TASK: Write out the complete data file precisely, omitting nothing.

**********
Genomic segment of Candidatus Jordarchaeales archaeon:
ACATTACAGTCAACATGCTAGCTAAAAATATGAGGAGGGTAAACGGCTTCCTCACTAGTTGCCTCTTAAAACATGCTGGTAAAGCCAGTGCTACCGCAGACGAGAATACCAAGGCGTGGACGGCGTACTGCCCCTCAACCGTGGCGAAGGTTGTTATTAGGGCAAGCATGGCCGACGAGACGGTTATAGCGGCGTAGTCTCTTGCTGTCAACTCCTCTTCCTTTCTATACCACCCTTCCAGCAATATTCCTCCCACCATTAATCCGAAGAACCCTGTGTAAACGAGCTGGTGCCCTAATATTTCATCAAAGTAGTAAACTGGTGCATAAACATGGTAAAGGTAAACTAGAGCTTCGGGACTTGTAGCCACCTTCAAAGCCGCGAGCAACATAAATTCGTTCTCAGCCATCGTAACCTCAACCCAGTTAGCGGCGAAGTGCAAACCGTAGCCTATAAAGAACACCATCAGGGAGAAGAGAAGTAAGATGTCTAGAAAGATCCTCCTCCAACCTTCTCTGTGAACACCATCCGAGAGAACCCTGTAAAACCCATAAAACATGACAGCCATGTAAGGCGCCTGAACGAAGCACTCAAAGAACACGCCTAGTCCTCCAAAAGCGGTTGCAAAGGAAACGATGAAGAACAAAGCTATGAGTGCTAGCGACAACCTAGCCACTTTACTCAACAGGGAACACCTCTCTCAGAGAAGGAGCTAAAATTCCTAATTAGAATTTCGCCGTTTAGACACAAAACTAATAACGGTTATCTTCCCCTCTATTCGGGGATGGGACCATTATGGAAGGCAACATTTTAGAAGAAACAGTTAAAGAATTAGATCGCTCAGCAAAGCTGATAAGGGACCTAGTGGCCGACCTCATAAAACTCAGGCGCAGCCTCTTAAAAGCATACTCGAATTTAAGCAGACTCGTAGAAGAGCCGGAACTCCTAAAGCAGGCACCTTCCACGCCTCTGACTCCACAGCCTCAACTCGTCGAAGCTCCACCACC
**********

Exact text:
Genomic segment of Candidatus Jordarchaeales archaeon:
ACATTACAGTCAACATGCTAGCTAAAAATATGAGGAGGGTAAACGGCTTCCTCACTAGTTGCCTCTTAAAACATGCTGGTAAAGCCAGTGCTACCGCAGACGAGAATACCAAGGCGTGGACGGCGTACTGCCCCTCAACCGTGGCGAAGGTTGTTATTAGGGCAAGCATGGCCGACGAGACGGTTATAGCGGCGTAGTCTCTTGCTGTCAACTCCTCTTCCTTTCTATACCACCCTTCCAGCAATATTCCTCCCACCATTAATCCGAAGAACCCTGTGTAAACGAGCTGGTGCCCTAATATTTCATCAAAGTAGTAAACTGGTGCATAAACATGGTAAAGGTAAACTAGAGCTTCGGGACTTGTAGCCACCTTCAAAGCCGCGAGCAACATAAATTCGTTCTCAGCCATCGTAACCTCAACCCAGTTAGCGGCGAAGTGCAAACCGTAGCCTATAAAGAACACCATCAGGGAGAAGAGAAGTAAGATGTCTAGAAAGATCCTCCTCCAACCTTCTCTGTGAACACCATCCGAGAGAACCCTGTAAAACCCATAAAACATGACAGCCATGTAAGGCGCCTGAACGAAGCACTCAAAGAACACGCCTAGTCCTCCAAAAGCGGTTGCAAAGGAAACGATGAAGAACAAAGCTATGAGTGCTAGCGACAACCTAGCCACTTTACTCAACAGGGAACACCTCTCTCAGAGAAGGAGCTAAAATTCCTAATTAGAATTTCGCCGTTTAGACACAAAACTAATAACGGTTATCTTCCCCTCTATTCGGGGATGGGACCATTATGGAAGGCAACATTTTAGAAGAAACAGTTAAAGAATTAGATCGCTCAGCAAAGCTGATAAGGGACCTAGTGGCCGACCTCATAAAACTCAGGCGCAGCCTCTTAAAAGCATACTCGAATTTAAGCAGACTCGTAGAAGAGCCGGAACTCCTAAAGCAGGCACCTTCCACGCCTCTGACTCCACAGCCTCAACTCGTCGAAGCTCCACCACC